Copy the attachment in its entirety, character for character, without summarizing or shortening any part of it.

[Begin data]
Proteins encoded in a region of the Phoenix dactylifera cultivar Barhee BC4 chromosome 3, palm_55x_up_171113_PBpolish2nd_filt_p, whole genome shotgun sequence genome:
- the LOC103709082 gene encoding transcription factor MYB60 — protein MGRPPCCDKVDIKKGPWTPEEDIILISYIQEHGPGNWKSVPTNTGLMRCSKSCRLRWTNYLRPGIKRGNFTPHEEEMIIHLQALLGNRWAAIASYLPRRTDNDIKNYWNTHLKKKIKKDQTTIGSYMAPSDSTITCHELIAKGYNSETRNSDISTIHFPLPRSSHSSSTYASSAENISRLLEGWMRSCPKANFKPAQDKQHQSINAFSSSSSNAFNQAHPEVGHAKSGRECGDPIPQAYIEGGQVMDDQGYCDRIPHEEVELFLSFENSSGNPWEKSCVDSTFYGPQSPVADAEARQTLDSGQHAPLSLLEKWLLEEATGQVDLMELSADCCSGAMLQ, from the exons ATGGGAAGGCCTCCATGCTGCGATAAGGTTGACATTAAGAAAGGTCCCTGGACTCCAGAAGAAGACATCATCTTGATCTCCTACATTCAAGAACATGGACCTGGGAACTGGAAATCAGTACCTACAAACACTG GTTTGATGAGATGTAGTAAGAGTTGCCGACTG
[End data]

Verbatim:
Proteins encoded in a region of the Phoenix dactylifera cultivar Barhee BC4 chromosome 3, palm_55x_up_171113_PBpolish2nd_filt_p, whole genome shotgun sequence genome:
- the LOC103709082 gene encoding transcription factor MYB60 — protein MGRPPCCDKVDIKKGPWTPEEDIILISYIQEHGPGNWKSVPTNTGLMRCSKSCRLRWTNYLRPGIKRGNFTPHEEEMIIHLQALLGNRWAAIASYLPRRTDNDIKNYWNTHLKKKIKKDQTTIGSYMAPSDSTITCHELIAKGYNSETRNSDISTIHFPLPRSSHSSSTYASSAENISRLLEGWMRSCPKANFKPAQDKQHQSINAFSSSSSNAFNQAHPEVGHAKSGRECGDPIPQAYIEGGQVMDDQGYCDRIPHEEVELFLSFENSSGNPWEKSCVDSTFYGPQSPVADAEARQTLDSGQHAPLSLLEKWLLEEATGQVDLMELSADCCSGAMLQ, from the exons ATGGGAAGGCCTCCATGCTGCGATAAGGTTGACATTAAGAAAGGTCCCTGGACTCCAGAAGAAGACATCATCTTGATCTCCTACATTCAAGAACATGGACCTGGGAACTGGAAATCAGTACCTACAAACACTG GTTTGATGAGATGTAGTAAGAGTTGCCGACTG